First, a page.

Ernest Shackleton is a legendary name amongst Antarctic explorers. He was an Irish born gentleman who commanded several early expeditions to the frozen continent, most notably a 1907-1909 expedition that explored much of the area, and came within 100 miles of reaching the South Pole, and a 1914-1916 expedition that saw his ship, the Endurance crushed by ice, forcing his crew to abandon the vessel, but through a daring rescue that Shackleton himself lead, there were no causalities.
Despite his daring heroics and famous explorations, Shackleton never made it to the South Pole. Now, nearly 100 years after his historic “Nimrod Expedition”, named after his ship on the journey, a new expedition to the South Pole will begin, this time with several explorers with dies to the Nimrod. Joining the team will be Patrick Bergel, great grandson to Shackleton, and Tim Fright, whose great great uncle was Frank Wild, a friend of Shackleton who joined him on all of his Antarctic adventures. They’ll also be joined by Henry Adams, great grandson of Jameson Boyd Adams, Shackleton’s second in command.
This article from The Guardian website has the details of the new expedition, which will begin a year from now in October, 2008. The team will first summit Mt. Erebus, which Shackleton’s team was the first to summit a century earlier, and then on the 29th of October, 2008, the team will set off from the Shackleton Hut, a 10 AM in the morning, exactly 100 years after their famous ancestors.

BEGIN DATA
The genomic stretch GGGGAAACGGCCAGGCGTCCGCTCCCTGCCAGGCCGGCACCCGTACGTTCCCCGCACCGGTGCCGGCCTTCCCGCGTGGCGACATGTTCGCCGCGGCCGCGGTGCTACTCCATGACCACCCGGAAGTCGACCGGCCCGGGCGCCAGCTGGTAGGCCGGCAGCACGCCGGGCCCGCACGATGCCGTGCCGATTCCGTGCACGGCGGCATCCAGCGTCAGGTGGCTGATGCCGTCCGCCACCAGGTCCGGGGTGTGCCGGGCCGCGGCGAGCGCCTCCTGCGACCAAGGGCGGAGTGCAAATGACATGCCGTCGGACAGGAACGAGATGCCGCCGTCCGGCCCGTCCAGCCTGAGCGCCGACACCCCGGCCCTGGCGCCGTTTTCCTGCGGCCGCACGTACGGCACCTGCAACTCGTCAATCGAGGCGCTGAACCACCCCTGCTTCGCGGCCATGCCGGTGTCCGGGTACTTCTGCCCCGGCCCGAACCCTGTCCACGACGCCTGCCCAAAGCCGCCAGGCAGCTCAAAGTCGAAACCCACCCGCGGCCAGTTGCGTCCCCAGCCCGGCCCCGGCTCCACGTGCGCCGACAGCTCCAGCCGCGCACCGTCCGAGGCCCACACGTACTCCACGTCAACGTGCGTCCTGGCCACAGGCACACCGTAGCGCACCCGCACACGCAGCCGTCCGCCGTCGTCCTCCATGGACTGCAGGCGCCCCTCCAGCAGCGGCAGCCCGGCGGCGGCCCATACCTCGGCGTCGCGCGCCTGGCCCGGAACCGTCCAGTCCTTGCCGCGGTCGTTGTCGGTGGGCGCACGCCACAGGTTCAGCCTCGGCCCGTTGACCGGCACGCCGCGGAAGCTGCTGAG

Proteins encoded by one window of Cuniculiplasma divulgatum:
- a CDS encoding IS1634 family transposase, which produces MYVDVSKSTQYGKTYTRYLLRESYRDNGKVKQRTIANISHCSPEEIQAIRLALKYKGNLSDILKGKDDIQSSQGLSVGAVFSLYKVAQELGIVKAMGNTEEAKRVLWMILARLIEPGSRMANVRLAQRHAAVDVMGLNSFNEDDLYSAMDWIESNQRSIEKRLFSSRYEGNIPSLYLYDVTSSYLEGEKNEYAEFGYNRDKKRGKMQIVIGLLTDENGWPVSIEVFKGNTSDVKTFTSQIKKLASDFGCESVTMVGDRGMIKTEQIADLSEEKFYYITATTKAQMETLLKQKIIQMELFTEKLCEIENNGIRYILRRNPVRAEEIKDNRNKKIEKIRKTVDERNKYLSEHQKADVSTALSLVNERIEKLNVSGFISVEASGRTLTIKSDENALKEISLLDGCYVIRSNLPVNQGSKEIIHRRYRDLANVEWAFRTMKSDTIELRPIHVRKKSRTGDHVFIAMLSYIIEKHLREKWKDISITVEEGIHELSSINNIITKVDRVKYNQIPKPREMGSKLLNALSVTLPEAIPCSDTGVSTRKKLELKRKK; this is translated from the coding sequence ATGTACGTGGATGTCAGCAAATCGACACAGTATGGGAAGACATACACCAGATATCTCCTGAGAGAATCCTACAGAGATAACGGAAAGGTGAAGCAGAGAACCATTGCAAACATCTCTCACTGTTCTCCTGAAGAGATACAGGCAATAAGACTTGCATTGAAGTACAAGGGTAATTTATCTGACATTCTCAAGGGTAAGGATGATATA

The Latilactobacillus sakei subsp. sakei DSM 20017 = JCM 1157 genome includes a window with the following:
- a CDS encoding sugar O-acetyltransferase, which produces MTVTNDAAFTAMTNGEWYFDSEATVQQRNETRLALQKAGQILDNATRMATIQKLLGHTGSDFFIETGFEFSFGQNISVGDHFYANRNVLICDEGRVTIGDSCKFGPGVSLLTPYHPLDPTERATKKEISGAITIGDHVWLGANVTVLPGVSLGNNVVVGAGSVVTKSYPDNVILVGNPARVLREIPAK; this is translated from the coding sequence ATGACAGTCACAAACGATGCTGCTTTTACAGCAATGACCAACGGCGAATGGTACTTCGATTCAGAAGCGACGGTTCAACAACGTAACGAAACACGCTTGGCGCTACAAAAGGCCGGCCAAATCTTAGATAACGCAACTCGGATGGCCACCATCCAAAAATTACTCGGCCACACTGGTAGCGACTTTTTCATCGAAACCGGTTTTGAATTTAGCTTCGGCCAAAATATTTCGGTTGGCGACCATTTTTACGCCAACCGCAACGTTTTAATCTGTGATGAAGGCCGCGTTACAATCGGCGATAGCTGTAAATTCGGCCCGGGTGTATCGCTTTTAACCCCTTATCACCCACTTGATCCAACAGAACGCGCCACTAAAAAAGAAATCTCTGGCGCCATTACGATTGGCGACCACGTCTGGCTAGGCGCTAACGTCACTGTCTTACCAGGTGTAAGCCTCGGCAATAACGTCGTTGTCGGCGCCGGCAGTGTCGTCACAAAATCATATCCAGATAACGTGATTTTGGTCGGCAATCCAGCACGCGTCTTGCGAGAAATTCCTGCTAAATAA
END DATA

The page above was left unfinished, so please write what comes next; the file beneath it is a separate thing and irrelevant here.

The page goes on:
The expedition will raise funds for charity, and they hope to reach the spot where Shackleton and his men turned back precisely 100 years after the earlier team. From there, they’ll continue on, using skis, and pulling their sledges until they complete the “unfinished business” of their family members. Namely, reach the South Pole.
While the expedition is still a year away, it should be a fun one to follow. I have no doubt that the event will be celebrated in the U.K., as Shackelton was knighted for his efforts, and considered quite the hero in his day. He was a contemporary, and sometime rival of Robert Falcon Scott and Roald Amundsen. It was Amundsen himself who was first to reach the South Pole, in December of 1911, besting Scott by one month. Scott and the rest of his team would later perish on the return trip to their waiting ship.
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